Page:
You're almost there! Just one more step stands between you and your Oregon commercial driver's license: the skills exam.
In Oregon, you can either take your skills exam at the DMV or through a third-party tester. Third-party testers have their own set of rules and individual testing fees. For more information on that option, check out the DMV's guide to third-party testers.
If you decide to take your test through the Oregon DMV, you'll have to schedule an appointment with your nearest DMV office and:
- Present your medical information.
- Have your Oregon driver's license with you.
- Bring your commercial learner's permit.
- Pay the $70 skills exam fee.
- Additional test completion fees may apply. See our Fees section for more information.
Make sure to arrange a way to take the exam in the same class of vehicle you hope to operate with your commercial driver license. Otherwise, you run the risk of having a restriction placed on your CDL until you can re-test to remove it.
The test itself consists of several parts, including the:
- Pre-trip vehicle inspection.
- Basic control skills.
- On-road driving test.
When all of the above is complete, you'll officially be a full CDL holder! Time to hit the road!
Fees for Oregon CDLs
The Oregon Driver and Motor Vehicle Services Division currently charges the following for CDLs and related services:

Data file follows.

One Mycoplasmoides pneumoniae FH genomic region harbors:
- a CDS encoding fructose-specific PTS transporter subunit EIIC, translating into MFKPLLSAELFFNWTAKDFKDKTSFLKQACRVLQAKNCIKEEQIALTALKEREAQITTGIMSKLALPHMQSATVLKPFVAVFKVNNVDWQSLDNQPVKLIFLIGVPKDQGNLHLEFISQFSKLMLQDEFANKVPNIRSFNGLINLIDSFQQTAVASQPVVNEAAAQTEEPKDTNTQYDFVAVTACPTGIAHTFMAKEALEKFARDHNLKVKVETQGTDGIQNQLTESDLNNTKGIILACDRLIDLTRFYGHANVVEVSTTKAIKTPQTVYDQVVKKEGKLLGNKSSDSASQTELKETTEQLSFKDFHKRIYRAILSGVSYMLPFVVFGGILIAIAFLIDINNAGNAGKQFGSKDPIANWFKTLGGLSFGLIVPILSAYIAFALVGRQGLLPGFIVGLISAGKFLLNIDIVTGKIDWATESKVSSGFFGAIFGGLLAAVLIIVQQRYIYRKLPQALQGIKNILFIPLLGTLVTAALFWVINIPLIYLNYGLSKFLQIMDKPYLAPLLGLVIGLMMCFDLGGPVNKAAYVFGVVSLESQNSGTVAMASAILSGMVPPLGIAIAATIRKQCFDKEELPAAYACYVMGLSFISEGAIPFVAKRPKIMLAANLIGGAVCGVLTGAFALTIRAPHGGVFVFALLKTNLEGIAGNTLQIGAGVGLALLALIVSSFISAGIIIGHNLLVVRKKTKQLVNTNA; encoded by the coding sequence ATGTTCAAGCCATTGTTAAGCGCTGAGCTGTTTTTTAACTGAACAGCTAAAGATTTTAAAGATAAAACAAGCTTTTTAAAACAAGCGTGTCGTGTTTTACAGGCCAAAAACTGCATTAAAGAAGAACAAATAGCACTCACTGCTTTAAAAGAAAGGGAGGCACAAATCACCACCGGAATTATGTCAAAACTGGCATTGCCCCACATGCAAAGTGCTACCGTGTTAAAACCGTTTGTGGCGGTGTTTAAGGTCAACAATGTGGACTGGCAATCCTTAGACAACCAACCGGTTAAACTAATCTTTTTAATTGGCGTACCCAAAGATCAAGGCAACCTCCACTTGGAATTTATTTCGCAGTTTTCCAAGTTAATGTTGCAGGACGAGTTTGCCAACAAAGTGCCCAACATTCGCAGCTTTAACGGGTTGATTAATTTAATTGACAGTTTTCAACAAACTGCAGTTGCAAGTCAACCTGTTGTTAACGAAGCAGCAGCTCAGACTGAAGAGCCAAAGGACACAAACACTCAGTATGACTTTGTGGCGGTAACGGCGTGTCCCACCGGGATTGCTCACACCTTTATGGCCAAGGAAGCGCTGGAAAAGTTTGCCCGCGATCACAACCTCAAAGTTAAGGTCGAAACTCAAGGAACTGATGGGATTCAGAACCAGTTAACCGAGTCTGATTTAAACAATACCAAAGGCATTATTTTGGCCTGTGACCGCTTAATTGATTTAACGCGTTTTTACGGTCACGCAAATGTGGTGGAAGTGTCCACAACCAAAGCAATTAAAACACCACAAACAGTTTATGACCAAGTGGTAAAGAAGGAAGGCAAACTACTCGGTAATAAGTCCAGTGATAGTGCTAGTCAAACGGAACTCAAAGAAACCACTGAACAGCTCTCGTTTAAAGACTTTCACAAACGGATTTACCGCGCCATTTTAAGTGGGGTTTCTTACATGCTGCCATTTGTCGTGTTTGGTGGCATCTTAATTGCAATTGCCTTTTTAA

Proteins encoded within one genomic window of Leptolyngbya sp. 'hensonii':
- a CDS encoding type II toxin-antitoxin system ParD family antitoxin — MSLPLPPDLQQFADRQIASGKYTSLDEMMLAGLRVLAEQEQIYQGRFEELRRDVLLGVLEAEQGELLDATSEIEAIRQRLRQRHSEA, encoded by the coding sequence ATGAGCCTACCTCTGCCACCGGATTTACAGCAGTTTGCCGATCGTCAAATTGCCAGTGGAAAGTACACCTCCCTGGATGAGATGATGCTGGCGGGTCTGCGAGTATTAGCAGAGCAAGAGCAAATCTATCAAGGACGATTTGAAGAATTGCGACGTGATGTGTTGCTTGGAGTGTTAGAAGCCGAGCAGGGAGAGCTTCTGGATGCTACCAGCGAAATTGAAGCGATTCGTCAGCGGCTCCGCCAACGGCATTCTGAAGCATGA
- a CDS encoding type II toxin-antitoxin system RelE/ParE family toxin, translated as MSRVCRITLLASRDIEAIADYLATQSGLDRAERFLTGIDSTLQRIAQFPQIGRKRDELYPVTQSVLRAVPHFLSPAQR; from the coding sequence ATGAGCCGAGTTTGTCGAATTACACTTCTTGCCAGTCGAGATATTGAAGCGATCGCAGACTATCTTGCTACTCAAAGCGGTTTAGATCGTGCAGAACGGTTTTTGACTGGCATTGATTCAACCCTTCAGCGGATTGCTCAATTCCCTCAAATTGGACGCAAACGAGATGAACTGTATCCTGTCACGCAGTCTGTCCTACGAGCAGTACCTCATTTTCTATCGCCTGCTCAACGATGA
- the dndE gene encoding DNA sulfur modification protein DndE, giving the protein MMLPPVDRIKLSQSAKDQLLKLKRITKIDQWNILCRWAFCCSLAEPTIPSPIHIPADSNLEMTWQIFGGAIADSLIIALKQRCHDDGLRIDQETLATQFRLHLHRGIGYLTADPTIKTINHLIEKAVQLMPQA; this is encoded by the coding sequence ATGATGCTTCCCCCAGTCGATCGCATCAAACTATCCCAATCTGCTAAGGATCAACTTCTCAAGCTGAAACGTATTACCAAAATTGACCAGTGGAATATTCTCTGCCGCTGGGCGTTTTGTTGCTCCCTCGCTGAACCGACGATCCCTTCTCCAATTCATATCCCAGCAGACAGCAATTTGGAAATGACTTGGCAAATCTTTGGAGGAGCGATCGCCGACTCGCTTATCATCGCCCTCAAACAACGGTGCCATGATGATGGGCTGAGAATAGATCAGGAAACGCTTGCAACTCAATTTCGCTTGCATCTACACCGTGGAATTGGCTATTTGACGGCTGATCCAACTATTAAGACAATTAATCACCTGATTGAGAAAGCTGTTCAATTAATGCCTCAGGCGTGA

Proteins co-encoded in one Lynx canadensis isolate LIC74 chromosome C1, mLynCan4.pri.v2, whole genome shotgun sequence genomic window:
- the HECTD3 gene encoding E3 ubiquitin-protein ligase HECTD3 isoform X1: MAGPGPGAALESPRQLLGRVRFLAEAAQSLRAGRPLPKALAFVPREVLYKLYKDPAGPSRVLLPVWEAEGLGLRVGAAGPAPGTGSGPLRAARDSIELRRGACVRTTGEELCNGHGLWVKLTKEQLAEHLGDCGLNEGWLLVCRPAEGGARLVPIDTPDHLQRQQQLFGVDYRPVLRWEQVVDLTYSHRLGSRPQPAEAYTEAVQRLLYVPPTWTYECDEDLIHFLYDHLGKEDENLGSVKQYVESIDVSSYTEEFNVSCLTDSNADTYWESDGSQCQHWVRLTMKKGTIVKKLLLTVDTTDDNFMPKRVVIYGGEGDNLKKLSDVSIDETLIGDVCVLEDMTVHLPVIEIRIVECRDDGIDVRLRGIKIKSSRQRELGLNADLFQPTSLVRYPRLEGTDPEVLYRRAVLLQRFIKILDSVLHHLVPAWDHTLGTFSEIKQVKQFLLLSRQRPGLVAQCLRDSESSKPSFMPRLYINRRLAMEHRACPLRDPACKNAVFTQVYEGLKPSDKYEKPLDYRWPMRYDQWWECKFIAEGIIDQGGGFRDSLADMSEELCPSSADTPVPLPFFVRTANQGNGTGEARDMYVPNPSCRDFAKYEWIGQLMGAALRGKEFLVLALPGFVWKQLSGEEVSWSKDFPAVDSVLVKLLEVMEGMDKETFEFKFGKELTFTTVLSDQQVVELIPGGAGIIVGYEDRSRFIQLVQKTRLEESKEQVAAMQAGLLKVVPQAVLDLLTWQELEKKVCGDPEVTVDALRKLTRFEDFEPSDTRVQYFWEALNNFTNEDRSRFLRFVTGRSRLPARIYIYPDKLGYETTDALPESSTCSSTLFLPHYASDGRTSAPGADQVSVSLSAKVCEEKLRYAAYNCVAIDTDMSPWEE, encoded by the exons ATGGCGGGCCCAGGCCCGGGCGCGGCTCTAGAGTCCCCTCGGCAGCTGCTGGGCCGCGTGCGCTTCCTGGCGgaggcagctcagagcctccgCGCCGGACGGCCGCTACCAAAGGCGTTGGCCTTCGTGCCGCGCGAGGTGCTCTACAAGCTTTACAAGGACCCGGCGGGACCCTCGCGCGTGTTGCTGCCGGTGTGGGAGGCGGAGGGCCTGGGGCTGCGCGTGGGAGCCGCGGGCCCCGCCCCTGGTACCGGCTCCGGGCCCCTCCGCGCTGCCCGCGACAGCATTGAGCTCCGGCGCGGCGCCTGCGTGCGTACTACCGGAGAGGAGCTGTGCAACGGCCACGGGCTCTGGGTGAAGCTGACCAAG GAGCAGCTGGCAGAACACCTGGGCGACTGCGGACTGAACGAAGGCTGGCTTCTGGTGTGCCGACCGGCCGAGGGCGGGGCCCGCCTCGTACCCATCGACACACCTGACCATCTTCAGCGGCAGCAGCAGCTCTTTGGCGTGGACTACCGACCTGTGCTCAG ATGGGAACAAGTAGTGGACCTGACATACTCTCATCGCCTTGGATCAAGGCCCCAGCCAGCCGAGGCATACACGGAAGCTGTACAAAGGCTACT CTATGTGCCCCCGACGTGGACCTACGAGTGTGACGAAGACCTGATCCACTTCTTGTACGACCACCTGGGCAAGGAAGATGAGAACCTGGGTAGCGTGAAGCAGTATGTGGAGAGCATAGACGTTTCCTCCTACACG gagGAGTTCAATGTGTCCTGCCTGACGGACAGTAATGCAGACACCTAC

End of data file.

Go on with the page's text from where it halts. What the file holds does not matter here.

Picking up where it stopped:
- Commercial learner's permit application: $23.
- Knowledge test: $10.
- Skills test (if taken with the OR DMV): $70.
- Certificate of test completion: $40.
- Commercial driver license:
- If converting an Oregon license: $75.
- If converting an out-of-state license: $135.
The fees for endorsements vary. Check out the OR DMV's guide to testing fees for more information.
CDL Medical Requirements
All applicants for an Oregon commercial driver's license must be deemed physically fit before they can get the job.
To be considered medically certified, you'll need to complete the following forms:
- Medical Examiner's Certificate (Form MCSA-5876).
- Must be completed by a FMCSA-approved physician.
- Self-Certification of CMV Driving Type (Form 735-7369).
The DMV offers more information on how to self-certify on their website.
Don't forget: you'll need to take care of all of your medical paperwork before you apply for your CLP, and you'll have to bring it with you to your DMV appointment!
Military CDL Testing Waivers
The Federal Motor Carrier Safety Administration and OR Driver and Motor Vehicle Services Division have developed a plan to help certain service members receive a CDL more easily by waiving the skills test.
To qualify, you'll need to:
- Be currently enlisted in a position where you primarily drive military commercial vehicles.
- Have been discharged from said position within 12 months of applying.
To apply, you'll need to complete the Oregon Application for Military Skills Test Waiver (Form 735-7390). Your commanding officer will also need to sign your application.
Bring the form with you when you apply for your commercial learner's permit.
NOTE: Eligible applicants will still need to pass all written exams and pay all applicable fees. Road tests for passenger and school bus endorsements are NOT excepted.